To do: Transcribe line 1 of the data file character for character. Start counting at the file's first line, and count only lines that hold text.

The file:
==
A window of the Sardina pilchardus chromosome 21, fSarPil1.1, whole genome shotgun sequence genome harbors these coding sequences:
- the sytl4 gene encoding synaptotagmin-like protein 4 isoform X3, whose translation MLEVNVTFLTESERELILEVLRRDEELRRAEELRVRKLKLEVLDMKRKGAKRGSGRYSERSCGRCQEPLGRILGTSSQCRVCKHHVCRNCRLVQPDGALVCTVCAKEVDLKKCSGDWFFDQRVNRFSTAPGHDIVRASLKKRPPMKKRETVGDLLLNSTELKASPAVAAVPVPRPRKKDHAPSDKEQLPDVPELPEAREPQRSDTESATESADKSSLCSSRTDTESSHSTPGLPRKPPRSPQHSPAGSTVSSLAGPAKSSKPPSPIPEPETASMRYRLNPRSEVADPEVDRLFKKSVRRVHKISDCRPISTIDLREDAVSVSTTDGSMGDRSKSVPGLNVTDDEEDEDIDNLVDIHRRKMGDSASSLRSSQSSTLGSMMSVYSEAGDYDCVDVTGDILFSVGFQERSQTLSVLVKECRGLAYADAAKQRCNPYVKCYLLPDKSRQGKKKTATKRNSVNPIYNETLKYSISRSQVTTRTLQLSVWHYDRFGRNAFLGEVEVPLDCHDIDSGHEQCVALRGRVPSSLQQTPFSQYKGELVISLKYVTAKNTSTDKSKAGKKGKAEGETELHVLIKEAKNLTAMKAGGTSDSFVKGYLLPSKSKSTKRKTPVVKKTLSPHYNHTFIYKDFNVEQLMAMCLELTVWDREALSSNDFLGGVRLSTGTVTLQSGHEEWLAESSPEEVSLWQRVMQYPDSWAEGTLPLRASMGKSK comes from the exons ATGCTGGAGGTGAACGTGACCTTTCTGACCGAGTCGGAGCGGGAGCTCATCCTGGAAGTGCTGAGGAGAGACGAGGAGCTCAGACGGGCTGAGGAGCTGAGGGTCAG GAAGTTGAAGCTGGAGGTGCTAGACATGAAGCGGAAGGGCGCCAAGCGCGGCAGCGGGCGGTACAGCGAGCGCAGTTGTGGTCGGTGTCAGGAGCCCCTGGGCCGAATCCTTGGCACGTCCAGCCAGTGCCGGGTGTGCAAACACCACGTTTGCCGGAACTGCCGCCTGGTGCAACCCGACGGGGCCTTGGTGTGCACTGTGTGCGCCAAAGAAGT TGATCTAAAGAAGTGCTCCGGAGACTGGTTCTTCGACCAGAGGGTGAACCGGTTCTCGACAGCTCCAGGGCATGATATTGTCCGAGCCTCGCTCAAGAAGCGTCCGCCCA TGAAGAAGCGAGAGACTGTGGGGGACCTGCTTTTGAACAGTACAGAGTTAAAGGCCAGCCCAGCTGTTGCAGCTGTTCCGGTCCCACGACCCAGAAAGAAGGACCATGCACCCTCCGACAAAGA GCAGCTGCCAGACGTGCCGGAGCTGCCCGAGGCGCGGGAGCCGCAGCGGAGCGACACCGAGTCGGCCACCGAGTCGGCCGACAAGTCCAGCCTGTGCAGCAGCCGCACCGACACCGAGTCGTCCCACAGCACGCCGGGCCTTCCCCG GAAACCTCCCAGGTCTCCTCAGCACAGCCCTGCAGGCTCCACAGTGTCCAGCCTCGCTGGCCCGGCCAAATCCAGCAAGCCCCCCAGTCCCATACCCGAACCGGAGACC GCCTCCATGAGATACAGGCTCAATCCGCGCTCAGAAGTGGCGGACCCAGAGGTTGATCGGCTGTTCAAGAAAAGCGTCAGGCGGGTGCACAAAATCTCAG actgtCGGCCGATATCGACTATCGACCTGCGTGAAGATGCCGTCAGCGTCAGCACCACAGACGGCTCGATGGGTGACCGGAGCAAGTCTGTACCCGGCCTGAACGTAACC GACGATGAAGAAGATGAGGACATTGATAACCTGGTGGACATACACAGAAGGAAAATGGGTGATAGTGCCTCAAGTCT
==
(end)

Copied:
A window of the Sardina pilchardus chromosome 21, fSarPil1.1, whole genome shotgun sequence genome harbors these coding sequences: